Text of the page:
- Do You Have FOMO: Fear Of Missing Out?
- Do You Suffer From #FOMO
- Getting Over Your Fear of Missing Out
There are literally endless social, professional and personal growth opportunities at our fingertips at all times. We can’t take advantage of all of them. No matter what we do, there will always be someone else doing something else we aren’t doing.
Maybe the answer isn’t to do more things, but to do more with less.
No Sidebar: At Work
When you think of FOMO, you might assume it could only be impacting your social life but nothing could be further from the truth. There is strong evidence to show FOMO is impacting our productivity in the workplace.
Whether you work a typical 9-5, are an entrepreneur, a freelancer or are still in school getting a degree, fear of missing out can totally derail you.
The number one way FOMO impacts our work lives is by encouraging a lack of clarity and focus. Always be looking to your right and your left and you’ll never be satisfied with the career path you’ve chosen, the place you work or your daily tasks.
Plain and simple: you won’t get anything done.
Professional coach and PhD Catherine Chen admits the fear of missing out and how it’s killing our careers.
The good news is, if you’re struggling with career FOMO, there are some tangible things you can do to stop. Check out this article titled, How Can I Overcome My Fear of Missing Out? or this one called, 4 Ways to Overcome ‘Fear of Missing Out’ in The Workplace.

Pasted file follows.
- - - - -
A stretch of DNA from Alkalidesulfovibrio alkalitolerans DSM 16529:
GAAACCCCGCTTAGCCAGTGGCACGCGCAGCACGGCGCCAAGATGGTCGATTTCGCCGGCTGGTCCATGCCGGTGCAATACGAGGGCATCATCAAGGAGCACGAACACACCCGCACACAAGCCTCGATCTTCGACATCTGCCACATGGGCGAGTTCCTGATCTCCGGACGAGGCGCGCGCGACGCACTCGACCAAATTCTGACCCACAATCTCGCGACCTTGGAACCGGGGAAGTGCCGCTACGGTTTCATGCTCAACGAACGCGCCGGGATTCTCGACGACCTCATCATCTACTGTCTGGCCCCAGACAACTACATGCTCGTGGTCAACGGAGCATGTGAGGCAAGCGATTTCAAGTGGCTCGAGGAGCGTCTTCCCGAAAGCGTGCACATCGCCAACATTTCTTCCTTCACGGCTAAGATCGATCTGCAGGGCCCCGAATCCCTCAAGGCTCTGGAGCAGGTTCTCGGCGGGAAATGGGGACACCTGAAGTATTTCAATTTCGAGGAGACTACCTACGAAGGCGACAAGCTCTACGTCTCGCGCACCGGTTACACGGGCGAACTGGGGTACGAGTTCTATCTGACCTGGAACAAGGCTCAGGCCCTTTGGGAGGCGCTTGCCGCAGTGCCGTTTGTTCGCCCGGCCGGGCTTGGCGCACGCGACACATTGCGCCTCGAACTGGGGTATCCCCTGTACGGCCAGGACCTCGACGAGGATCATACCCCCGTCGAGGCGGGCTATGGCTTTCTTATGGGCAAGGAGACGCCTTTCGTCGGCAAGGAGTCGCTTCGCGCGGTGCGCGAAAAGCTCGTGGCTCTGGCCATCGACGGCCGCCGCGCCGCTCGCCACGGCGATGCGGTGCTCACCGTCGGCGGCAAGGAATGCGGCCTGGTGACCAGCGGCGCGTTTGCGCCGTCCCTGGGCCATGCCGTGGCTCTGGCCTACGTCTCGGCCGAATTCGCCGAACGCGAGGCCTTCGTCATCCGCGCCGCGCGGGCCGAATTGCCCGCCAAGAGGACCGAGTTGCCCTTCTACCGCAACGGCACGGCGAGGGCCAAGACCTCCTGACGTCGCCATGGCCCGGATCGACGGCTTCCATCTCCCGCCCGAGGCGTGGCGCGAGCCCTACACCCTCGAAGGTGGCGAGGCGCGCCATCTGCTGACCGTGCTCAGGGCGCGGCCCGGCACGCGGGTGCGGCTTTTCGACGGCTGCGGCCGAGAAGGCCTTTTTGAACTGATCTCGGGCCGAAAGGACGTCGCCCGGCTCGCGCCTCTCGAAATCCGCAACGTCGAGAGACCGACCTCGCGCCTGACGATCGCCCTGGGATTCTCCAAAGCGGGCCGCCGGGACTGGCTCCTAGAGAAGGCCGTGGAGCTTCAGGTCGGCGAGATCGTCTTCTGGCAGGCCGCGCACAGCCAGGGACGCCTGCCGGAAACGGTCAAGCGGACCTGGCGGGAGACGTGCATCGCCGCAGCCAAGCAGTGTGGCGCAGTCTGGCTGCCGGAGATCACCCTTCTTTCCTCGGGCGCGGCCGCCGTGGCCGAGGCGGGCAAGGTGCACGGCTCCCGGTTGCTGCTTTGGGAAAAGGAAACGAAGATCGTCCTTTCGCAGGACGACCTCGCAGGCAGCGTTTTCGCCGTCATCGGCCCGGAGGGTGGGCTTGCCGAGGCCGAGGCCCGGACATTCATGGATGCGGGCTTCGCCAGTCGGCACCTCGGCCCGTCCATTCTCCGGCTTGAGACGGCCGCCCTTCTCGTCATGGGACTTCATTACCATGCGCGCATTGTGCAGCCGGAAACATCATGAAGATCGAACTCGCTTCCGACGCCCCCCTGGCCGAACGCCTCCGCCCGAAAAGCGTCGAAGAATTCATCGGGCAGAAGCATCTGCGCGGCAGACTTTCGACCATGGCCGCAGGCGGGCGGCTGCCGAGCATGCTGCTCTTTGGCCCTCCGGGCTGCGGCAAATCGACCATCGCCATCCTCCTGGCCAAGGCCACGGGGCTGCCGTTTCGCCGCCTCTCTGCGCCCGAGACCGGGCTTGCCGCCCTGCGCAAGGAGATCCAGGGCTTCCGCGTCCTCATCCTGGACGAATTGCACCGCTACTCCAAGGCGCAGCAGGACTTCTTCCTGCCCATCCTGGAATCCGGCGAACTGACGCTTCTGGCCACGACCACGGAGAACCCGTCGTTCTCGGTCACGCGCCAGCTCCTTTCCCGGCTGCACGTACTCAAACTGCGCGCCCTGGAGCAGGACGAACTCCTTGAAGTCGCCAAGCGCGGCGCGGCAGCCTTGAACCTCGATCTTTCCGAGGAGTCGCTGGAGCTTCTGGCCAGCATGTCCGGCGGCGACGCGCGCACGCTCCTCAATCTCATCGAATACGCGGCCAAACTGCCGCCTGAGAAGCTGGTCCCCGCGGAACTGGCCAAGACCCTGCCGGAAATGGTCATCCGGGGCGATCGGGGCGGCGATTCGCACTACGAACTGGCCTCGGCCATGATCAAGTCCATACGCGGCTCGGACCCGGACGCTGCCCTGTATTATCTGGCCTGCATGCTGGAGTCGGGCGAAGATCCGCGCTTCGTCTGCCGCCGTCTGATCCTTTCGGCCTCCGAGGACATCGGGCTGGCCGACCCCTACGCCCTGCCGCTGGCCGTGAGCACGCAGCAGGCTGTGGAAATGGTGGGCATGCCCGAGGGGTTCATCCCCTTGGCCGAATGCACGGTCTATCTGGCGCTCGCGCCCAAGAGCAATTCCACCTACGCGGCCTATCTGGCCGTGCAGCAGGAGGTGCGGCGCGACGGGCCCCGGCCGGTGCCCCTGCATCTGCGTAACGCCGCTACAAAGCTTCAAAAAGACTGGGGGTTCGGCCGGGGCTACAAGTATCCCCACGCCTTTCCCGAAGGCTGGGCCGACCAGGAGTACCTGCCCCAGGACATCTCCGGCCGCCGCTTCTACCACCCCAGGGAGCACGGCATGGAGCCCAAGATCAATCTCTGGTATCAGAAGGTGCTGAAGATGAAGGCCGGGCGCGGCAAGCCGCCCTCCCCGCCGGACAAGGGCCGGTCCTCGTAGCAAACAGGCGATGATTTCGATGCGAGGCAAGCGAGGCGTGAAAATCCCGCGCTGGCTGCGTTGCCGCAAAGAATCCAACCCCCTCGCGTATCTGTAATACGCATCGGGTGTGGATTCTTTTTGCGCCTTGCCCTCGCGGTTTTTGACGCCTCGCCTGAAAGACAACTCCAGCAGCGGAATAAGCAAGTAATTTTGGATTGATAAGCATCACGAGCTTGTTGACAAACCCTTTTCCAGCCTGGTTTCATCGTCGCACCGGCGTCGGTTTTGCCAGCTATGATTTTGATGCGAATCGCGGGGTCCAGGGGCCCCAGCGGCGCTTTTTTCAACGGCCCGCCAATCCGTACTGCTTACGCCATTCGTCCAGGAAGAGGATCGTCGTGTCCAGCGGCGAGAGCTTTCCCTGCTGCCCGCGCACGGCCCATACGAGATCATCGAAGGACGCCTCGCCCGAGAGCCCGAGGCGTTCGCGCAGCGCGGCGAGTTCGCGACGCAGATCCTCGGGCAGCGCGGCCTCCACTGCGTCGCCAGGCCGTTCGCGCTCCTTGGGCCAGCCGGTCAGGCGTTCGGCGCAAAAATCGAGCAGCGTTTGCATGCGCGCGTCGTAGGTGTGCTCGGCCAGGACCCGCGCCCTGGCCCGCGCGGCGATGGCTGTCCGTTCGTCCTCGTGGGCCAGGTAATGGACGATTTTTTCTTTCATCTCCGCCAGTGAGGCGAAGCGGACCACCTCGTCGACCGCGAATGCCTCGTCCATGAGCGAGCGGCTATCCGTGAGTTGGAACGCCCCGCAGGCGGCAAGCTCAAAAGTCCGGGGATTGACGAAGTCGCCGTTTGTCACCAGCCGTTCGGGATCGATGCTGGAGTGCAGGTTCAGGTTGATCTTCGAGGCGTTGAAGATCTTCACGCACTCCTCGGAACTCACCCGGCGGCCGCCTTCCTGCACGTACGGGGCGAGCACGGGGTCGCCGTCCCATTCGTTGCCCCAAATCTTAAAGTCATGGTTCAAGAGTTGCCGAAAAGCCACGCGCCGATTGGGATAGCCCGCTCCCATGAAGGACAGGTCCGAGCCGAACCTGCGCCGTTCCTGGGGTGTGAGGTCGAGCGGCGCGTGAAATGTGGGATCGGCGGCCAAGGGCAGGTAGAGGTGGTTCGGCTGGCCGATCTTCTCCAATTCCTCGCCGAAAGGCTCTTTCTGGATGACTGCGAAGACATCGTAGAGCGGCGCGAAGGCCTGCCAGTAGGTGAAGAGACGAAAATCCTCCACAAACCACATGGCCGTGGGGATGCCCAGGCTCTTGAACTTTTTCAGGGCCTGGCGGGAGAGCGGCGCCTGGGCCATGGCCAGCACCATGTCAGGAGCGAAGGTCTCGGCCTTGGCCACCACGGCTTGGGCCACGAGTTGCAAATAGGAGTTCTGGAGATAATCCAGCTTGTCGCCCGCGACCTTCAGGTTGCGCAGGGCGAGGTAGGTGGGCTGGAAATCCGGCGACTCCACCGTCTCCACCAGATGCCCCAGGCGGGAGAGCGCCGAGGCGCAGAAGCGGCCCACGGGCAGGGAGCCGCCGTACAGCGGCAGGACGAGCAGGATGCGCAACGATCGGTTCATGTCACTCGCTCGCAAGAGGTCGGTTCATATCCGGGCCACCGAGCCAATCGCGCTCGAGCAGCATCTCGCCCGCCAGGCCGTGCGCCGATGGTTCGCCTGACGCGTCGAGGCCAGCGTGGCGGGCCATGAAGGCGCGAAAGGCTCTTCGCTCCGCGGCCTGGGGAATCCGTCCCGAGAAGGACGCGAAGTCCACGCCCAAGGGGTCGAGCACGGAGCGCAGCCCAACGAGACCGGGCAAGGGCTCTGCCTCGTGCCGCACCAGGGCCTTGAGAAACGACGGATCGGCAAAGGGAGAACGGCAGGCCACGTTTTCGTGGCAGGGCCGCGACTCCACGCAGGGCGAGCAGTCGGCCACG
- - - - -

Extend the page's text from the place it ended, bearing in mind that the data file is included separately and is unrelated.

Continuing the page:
No Sidebar: At Home
When it comes to our “home” lives how do we measure productivity? Perhaps it is by the depth and satisfaction of the relationships with those closest to us. With this definition in mind, it’s not hard to consider how FOMO could be impacting our productivity at home.
Social media makes it easy to be “Always On, All The Time,” which means we run the risk of being so connected to our social networks we never actually connect with those who matter most to us.
The link between the fear of missing out and social media is clear.
Not only does social media alienate us in practical ways from the relationships closest to us (by keeping us buried in our Instagram feed when we could be talking to our spouse); it also encourages us to compare our lives to the lives of our friends, which immediately isolates us from the people with whom we would most like to connect.
It’s difficult to be have strong relationships with people where comparison and jealousy take precedence.
No Sidebar: In Your Soul
Fear of missing out — aside from having a dramatic impact on our external lives, like our relationships and careers — also has a not-so-surprising affect on the productivity of our internal lives, or our souls.
It’s worth considering the lack of productivity we see in our lives could be solved from the inside, out.
Studies show the act of taking a picture, like we do for Instagram, is actually habit-forming — and the act of posting those photos to Instagram, as well as viewing the photos of those we follow, can act as a hollow substitute for actual friendship.
The sad result is an emptiness and loneliness described by too many in our modern culture.
Of course, fear of missing out is hardly new. It has been induced throughout history by such triggers as newspaper society pages, party pictures and annual holiday letters — and email — depicting people at their festive best. But now… instead of receiving occasional polite updates, we get reminders around the clock.
But what if we could re-wire the fear of missing out to something a little more conducive to our productivity… perhaps the joy of missing out?
How could we do this? Among other things, we could learn the age-old art of focusing on the important stuff, in an age where everything is fighting for our attention.